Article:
3. Relive travel memories by composing travel journals, a blog (like this one 😊), picture collage or scrapbooking, or creating a vlog about your favorite destinations. It is amazing how powerful memories can be in bringing back the feelings experienced on those trips.  Try cooking a dish you enjoyed on a trip or listening to the music you heard at the time, making art or craft specific to the place you visited. These are all ways of keeping the non-travel blues at bay. I have used Duolingo app with the kids to try to learn a different language in anticipation of travel and post travel too!

4. Connect virtually with those you would have seen on the trip. Staying in touch with friends or family with whom you traveled with or visited through phone and video calls or social media can certainly cheer us up. If possible, you can share virtual activities together such as a watch party. Even board games can be played online such as Words with Friends (like Scrabble), Monopoly and our family favorite board game, Risk: Global Domination

It’s never too early to learn the rules of the game!

5. Catch up on long lost hobbies. This might be the perfect time to engage in all those hobbies we love but “could not find the time” to do. If motivation or accountability is an issue, joining a virtual club could be the remedy. There are several virtual book clubs and virtual groups for sharing hobbies such as quilting, knitting, painting etc. If you did not have an indoor hobby, try one; you and the children may find a new hobby you can do together or one they may like and later develop. Our older kids ages 11& 10 have decided to start a domestic and international stamp collection. With less paper mail in circulation these days, they may be collecting what may soon become antiques! 😊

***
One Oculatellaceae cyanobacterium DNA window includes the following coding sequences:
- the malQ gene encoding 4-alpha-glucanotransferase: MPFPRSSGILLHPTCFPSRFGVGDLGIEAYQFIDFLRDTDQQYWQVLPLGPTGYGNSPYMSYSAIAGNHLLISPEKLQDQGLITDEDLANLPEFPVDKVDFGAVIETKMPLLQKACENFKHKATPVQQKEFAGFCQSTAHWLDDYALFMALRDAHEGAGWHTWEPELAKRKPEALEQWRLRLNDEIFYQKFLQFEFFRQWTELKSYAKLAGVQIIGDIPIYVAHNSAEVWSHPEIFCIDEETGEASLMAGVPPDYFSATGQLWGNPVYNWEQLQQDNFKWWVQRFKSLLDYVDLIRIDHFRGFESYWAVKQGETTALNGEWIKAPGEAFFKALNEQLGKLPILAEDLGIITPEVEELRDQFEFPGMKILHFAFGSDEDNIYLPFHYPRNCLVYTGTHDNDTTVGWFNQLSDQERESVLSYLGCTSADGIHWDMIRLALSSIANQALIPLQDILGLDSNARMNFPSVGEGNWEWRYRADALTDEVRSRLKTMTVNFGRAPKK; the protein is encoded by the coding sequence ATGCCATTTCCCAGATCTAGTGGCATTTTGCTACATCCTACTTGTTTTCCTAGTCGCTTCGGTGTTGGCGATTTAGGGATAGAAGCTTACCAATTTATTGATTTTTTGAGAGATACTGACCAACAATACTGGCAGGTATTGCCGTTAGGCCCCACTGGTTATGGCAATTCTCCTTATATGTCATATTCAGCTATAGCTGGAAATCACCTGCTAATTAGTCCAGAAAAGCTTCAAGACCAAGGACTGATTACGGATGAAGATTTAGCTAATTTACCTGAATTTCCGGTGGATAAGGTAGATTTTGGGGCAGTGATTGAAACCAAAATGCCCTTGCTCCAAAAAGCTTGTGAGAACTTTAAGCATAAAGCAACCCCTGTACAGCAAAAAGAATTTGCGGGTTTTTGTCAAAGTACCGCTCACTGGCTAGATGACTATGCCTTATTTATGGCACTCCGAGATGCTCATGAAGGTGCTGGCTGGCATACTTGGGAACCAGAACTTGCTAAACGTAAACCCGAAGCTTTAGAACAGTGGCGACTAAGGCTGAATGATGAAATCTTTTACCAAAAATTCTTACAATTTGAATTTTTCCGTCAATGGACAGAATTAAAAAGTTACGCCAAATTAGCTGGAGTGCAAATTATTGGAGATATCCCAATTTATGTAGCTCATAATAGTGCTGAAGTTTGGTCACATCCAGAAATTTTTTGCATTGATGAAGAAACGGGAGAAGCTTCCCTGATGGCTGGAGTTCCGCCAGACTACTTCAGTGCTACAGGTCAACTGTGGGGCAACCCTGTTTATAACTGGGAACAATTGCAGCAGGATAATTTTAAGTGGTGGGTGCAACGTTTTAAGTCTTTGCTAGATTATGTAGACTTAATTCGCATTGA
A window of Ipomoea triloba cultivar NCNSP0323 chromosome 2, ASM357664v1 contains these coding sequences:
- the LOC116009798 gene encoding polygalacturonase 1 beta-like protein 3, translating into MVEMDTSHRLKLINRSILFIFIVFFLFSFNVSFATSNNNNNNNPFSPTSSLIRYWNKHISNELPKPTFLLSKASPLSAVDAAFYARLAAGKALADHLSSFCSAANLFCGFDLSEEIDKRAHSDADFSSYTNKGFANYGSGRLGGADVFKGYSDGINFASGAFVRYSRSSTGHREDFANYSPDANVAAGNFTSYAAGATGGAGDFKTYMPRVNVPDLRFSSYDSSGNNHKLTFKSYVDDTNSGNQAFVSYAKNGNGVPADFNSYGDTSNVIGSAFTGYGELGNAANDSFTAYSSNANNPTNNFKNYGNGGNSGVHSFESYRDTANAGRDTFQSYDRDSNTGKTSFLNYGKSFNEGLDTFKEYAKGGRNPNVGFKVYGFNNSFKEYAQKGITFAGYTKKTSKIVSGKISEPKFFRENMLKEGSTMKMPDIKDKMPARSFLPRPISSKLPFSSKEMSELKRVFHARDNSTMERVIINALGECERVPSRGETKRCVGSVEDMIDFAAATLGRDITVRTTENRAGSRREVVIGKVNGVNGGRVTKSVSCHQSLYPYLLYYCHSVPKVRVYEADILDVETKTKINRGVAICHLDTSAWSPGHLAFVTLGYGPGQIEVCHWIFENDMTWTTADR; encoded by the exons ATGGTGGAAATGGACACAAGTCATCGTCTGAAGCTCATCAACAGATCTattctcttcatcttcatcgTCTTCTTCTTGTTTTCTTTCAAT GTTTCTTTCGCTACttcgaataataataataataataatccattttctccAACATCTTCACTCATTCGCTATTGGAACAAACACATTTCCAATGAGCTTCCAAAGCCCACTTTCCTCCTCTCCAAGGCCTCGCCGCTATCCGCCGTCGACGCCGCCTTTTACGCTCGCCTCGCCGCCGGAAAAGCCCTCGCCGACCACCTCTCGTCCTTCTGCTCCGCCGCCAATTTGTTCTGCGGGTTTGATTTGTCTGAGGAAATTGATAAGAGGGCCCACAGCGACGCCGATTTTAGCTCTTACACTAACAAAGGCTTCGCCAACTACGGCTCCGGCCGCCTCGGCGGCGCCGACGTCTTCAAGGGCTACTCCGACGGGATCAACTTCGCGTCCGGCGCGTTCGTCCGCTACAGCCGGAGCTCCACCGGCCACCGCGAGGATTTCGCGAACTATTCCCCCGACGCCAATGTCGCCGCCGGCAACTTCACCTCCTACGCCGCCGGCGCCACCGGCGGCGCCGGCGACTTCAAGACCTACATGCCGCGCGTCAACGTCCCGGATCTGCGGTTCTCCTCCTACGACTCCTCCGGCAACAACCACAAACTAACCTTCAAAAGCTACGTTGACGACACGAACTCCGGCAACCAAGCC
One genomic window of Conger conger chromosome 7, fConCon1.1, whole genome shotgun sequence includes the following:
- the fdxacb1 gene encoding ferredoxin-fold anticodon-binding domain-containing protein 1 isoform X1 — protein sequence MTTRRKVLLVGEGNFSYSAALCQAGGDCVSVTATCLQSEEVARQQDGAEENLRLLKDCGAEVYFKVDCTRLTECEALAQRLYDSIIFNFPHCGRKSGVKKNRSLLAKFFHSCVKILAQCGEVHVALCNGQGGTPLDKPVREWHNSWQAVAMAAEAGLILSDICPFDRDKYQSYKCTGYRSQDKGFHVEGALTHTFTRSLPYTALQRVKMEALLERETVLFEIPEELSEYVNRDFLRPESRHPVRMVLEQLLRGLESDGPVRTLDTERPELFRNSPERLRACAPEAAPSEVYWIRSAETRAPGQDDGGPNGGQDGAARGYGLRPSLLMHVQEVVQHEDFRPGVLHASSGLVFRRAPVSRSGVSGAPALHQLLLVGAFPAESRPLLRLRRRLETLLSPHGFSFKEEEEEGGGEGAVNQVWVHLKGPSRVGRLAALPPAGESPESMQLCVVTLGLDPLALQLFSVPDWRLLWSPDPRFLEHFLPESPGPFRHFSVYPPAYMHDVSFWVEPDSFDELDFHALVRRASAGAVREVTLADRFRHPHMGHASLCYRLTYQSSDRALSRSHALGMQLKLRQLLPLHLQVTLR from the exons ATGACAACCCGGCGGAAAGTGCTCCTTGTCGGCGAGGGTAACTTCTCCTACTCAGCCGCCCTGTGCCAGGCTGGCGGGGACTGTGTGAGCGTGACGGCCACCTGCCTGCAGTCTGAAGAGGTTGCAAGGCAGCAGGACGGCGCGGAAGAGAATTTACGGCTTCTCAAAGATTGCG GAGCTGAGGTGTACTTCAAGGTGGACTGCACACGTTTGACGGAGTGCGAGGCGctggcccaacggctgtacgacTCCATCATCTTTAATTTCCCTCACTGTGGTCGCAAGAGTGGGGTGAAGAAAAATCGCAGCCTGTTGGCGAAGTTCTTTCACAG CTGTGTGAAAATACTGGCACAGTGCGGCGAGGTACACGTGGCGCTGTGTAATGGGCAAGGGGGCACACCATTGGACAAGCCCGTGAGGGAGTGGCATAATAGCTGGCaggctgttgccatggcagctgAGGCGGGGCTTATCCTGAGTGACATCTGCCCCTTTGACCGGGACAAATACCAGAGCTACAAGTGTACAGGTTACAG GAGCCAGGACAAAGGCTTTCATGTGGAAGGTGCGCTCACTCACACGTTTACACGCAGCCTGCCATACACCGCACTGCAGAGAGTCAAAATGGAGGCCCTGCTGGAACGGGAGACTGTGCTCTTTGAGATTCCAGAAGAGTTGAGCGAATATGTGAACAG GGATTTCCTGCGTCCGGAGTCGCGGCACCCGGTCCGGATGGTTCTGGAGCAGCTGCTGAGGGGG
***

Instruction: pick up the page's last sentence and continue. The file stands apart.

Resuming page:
6. Stay active and get outside. Be intentional and maintain a regular exercise regimen or physical activity level. Exercising outdoors may be harder in the winter months (weather dependent) but you need that Vitamin D now (shorter days) more than any other time of year. While at home, keeping blinds open to let in natural light helps lighten the mood. We love playing tennis and fortunately it is easier to stay over 6ft apart when playing the game.